Solicitor Intervention by Law Society in solicitor's practice. The Chancery Division ruled on a solicitor's application to set aside statutory demands served by the Law Society in respect of the costs of an intervention into his practice. The solicitor had been, for regulatory purposes, the 'manager' of a company, through which legal services had been provided. The court rejected his contention that the effect of the (the 1985 Act) was that, where a solicitor was a manager of a company, all powers of intervention against the solicitor personally, derived from the (the 1974 Act), had been lost, and, that to that extent, the 1974 Act had been repealed. The court held that, on the true construction of para32(1)(d)(iv) of Sch 2 to the 1985 Act,a manager of a recognised body was capable of having his or her own practice and it was not a ground for setting aside statutory demands. However, the statutory demands were set aside under r6.5(4)(d) of the Insolvency Rules 1986, , because the relevant debts, which were the subject of the statutory demands, were not for liquidated sums.
Bankruptcy Trustee in bankruptcy. The Bankruptcy High Court held that an agreement, under which the respondent bankrupt had purportedly agreed to deliver up her share of funds from her deceased husband's life insurance policy in consideration of the respondent trustee in bankruptcy paying her a sum from those funds, was contractually binding. However, the court, in dismissing the trustee's application for relief, held that the rule in Re Condon, ex p James[1874-80] All ER Rep 38 applied, such that the trustee should, in the interests of fairness, not insist on his strict legal rights where, to do so, would result in a windfall to the estate of a wholly unjustified nature.
Practice Pre-trial or post-judgment relief. The Court of Appeal, Civil Division, allowed an appeal by the daughter of a bankrupt seeking relief from sanctions under CPR 3.9(1) in order to defend proceedings in which her father's property was being sold to cover the debts. The trial judge had not had before him the case of Denton v TH White Ltd which, when applied, meant that relief from sanctions ought to be granted to the daughter.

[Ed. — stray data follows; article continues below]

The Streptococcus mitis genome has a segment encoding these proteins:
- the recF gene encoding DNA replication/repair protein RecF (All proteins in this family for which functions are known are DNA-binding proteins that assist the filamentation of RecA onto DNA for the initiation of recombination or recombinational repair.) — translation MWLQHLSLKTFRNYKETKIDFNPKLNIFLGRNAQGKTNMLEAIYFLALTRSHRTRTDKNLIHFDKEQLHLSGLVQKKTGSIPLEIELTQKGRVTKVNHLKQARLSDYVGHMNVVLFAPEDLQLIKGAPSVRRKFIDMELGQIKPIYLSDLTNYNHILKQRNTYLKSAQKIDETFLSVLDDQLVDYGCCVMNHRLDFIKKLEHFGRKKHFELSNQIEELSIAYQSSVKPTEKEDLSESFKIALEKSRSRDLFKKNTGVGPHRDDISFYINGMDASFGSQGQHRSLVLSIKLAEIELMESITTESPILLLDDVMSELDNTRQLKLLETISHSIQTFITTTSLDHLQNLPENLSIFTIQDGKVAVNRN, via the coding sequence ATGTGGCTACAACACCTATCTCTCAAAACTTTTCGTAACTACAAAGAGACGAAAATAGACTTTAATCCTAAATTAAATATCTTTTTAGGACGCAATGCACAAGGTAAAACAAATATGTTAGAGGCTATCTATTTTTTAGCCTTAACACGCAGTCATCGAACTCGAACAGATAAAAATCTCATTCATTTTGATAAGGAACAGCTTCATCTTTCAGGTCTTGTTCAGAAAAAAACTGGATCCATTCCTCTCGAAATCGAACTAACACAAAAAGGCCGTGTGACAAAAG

Company Scheme of arrangement. The Companies Court, in approving scheme of arrangement proposed by Dee Valley Group plc, considered, among other things, the proper test to be applied to determine if the votes of members at a class meeting were valid. It held, among other things that share splitting undermined the underlying spirit of the dual requirements prescribed by the legislature as pre-condition for scheme approval under the and that the chairman at the class meeting in the present case had been entitled to protect the integrity of that meeting against manipulative practices such as share-splitting that would frustrate its statutory purpose.
Company Cross-Border insolvency. The Supreme Court allowed Samba Financial Group's appeal against a decision of the Court of Appeal, Civil Division, setting aside an order of the Chancery Division which had stayed proceedings brought by a Cayman company and its joint liquidators, in which they had contended that transactions, transferring the beneficial ownership of shares in Saudi Arabian companies, by a Saudi Arabian citizen, to a Cayman Islands company, were void dispositions of property, under of the Insolvency Act 1986.
Insolvency Voluntary arrangement. The Chancery Division allowed the applicant company's application for an order revoking the making of an individual voluntary arrangement (IVA) in relation to the financial affairs of the third respondent, R. The court held that the creditors' meeting at which the IVA had been approved had been subject to a material irregularity, in that the vote of one of the creditors should not have been allowed, as it had previously made a settlement agreement with R. An order was made revoking the approval for the IVA.